links for 2008-07-14

Temporary Double Phone Envy

I didn’t get in line to get an iPhone 3G on Friday — I actually had a full day of real work to do for clients! (Unlike, I assume, everyone else standing in line…) Today, the local Apple and AT&T stores are out of stock. Hopefully I’ll be able to get my iPhone in hand and activated before I leave for BlogHer 2008 on Thursday.

However, a good friend of mine got her iPhone 3G, which complements her Nokia N95. Meanwhile I’m still dicking around with a crappy low-end prepaid Tracfone, for now.

The result:

links for 2008-07-11

links for 2008-07-10

links for 2008-07-09

Twitter for Newshounds: My New Strategy

Today I set up a new Twitter account just for following the news. It helps.

I’m both a media/news geek and an avid Twitter user. Also, several news organizations post their current headlines and breaking news updates to Twitter. These facts have dovetailed nicely for me — I follow several news orgs on Twitter.

But this morning, I had to make a change. The news orgs were drowning out the people on Twitter. And I want — and need — to hear both.

Most news orgs that post to Twitter do so with a minimum of effort. They use Twitterfeed: a free service that automatically converts items from your RSS feed into Twitter updates (“tweets”) to your account. News orgs generally update their sites — and hence their feeds — very often. Therefore, it’s common for several tweets from a news org to hit Twitter all at once. The problem is that in a scrolling display like Twitter’s (and most third-party applications for accessing Twitter), this can have the effect of visually crowding out posts from individuals. This only gets worse if you follow more than one or two news orgs via Twitter.

I have several Twitter accounts, which I use for different purposes, so I mainly access Twitter using Twhirl — a popular Twitter application that supports multiple accounts. So I just set up a new Twitter account (newsamy) specifically for managing my news subscriptions. I then “unfollowed” all news orgs at my main Twitter account, and started following them (plus several new ones) at newsamy instead.

Now, when I want to keep an eye on Twitter, I keep a window for each account open in Twhirl. This makes it much easier for me to see what more people and more news orgs are saying. I can close either or both windows when I want less background noise. So far, I really like it.

My plan is to not post any tweets at all from my newsamy account — it’s strictly a listening post for me. So there’s no point in anyone following me on that account, nothing will be happening there. But here’s the list of news orgs I currently follow there. (UPDATE: LOL, I already changed my mind about that. Had to complain to USA Today about a particularly useless tweet of theirs.)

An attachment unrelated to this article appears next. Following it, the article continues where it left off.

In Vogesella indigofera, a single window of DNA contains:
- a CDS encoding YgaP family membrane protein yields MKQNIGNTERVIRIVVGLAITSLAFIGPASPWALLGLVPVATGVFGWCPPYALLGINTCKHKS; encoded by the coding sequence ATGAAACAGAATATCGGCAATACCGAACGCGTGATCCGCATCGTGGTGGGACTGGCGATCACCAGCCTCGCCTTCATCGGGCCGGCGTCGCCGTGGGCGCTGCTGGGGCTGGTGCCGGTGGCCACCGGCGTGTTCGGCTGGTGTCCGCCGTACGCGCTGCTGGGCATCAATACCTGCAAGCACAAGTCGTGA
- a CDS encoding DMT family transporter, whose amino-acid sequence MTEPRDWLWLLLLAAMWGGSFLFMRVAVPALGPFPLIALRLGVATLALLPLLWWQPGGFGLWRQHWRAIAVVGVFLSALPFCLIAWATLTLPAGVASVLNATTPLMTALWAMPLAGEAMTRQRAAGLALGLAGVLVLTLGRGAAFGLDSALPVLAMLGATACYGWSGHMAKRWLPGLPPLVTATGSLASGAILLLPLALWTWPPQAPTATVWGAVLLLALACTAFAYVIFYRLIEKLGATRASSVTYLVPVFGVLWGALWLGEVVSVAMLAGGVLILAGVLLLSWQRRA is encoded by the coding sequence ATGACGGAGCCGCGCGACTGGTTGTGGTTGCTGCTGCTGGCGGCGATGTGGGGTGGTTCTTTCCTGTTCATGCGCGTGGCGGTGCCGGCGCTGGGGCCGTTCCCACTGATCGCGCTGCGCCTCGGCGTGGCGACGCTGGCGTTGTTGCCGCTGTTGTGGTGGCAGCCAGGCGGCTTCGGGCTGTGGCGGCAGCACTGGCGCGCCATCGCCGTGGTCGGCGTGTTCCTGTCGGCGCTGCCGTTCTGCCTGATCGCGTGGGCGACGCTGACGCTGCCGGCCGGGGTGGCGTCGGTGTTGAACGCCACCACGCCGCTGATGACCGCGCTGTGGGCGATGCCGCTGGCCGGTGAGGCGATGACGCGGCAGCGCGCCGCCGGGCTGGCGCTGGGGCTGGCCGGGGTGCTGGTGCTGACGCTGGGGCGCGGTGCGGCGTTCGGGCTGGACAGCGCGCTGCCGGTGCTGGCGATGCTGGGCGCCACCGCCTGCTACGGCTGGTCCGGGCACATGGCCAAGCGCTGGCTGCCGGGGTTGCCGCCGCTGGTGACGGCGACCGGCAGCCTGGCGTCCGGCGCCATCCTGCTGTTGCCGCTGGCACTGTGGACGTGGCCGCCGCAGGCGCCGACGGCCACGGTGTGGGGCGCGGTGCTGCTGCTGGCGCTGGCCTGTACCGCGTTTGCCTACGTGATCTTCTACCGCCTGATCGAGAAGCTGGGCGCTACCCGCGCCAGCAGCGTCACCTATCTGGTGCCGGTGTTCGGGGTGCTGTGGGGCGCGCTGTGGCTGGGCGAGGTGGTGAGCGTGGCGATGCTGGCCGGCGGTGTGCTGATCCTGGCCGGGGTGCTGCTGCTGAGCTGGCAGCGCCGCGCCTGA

Does your news org post to Twitter? If so, you might want to leave a comment telling Red66, so they can add you to their list. If you want me to follow you, send me an “@ reply” on Twitter to my main account (@agahran) and I may check you out for awhile. (Don’t send a reply to @newsamy, I don’t receive replies there.)

UPDATE: Matt Sebastian mentioned that another Twitter application, Tweetdeck, can help accomplish similar goals by allowing you to create groups within your list of Twitter friends (people you follow). That’s another great solution. However, at this time it doesn’t appear that Tweetdeck supports multiple Twitter accounts. Personally, I need to use multiple accounts (especially since I have amylive for live event coverage via Twitter) — so Twhirl is a better option for me at this point.

NOTE: I originally posted this to Poynter’s E-Media Tidbits.

links for 2008-07-08

Ethical Quandary: Assistant, Blogging, and Logins

I’m wondering how to handle a tricky aspect of working with an assistant.

Hi, all. Sorry I haven’t been blogging here much lately, but I’ve been slammed trying to keep my head above water with my client projects. I’m working on a strategy to lighten my stress level (and reduce the near-constant sensation of being pecked to death by ducks) by considering hiring an assistant.

OK, assistants (virtual and otherwise), PLEASE don’t consider this an opening to pitch yourself in my comments! I need to think through some issues first, and here’s a biggie:

Posting to blogs takes an inordinate amount of my time — not writing the post, generally, but simply making the post — logging into a client blog’s back-end system and dealing with its formatting and other idiosyncrasies to make the post go live. This is especially time-consuming for one client’s blog, which relies on an entirely custom-made, clunky, and bug-ridden content management system.

One thing I’d like an assistant to do for me would be to take the post that I’ve completed and edited, along with illustration (if any), log in to the client’s back-end, and actually post the entry — and preview it to check it before it goes live.

I’m about the ethical and logistical issues. Here are the questions I’m pondering:

  • Should I get the client’s permission beforehand before giving my assistant access to the blog back-end?
  • Should I ask the client to set up a separate login for my assistant, or just give my assistant access to my login for the blog?
  • What questions or concerns are the blog owners likely to have about this, and how might I address them constructively?

I’d love to hear thoughts on this — especially from anyone who has outsourced blog posting (rather than writing). I’d especially love tips for training, oversight, expectations, etc. Please comment below!